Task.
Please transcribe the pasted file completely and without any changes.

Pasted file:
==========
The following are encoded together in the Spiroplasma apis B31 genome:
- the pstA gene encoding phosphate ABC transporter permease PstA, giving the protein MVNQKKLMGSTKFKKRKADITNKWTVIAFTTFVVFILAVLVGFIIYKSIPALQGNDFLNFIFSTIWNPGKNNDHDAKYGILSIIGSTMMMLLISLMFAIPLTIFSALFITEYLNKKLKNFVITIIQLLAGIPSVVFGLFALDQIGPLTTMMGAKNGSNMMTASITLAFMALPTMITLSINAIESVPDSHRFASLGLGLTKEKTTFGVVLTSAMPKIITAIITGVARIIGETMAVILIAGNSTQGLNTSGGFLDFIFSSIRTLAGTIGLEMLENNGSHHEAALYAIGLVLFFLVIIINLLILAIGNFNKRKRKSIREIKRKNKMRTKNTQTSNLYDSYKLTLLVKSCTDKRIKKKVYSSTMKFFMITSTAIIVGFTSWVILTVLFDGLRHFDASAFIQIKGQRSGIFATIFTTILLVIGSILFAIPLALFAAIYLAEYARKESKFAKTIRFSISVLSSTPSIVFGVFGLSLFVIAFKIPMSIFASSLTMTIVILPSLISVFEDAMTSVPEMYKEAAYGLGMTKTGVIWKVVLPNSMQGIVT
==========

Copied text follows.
The following are encoded together in the Spiroplasma apis B31 genome:
- the pstA gene encoding phosphate ABC transporter permease PstA, giving the protein MVNQKKLMGSTKFKKRKADITNKWTVIAFTTFVVFILAVLVGFIIYKSIPALQGNDFLNFIFSTIWNPGKNNDHDAKYGILSIIGSTMMMLLISLMFAIPLTIFSALFITEYLNKKLKNFVITIIQLLAGIPSVVFGLFALDQIGPLTTMMGAKNGSNMMTASITLAFMALPTMITLSINAIESVPDSHRFASLGLGLTKEKTTFGVVLTSAMPKIITAIITGVARIIGETMAVILIAGNSTQGLNTSGGFLDFIFSSIRTLAGTIGLEMLENNGSHHEAALYAIGLVLFFLVIIINLLILAIGNFNKRKRKSIREIKRKNKMRTKNTQTSNLYDSYKLTLLVKSCTDKRIKKKVYSSTMKFFMITSTAIIVGFTSWVILTVLFDGLRHFDASAFIQIKGQRSGIFATIFTTILLVIGSILFAIPLALFAAIYLAEYARKESKFAKTIRFSISVLSSTPSIVFGVFGLSLFVIAFKIPMSIFASSLTMTIVILPSLISVFEDAMTSVPEMYKEAAYGLGMTKTGVIWKVVLPNSMQGIVT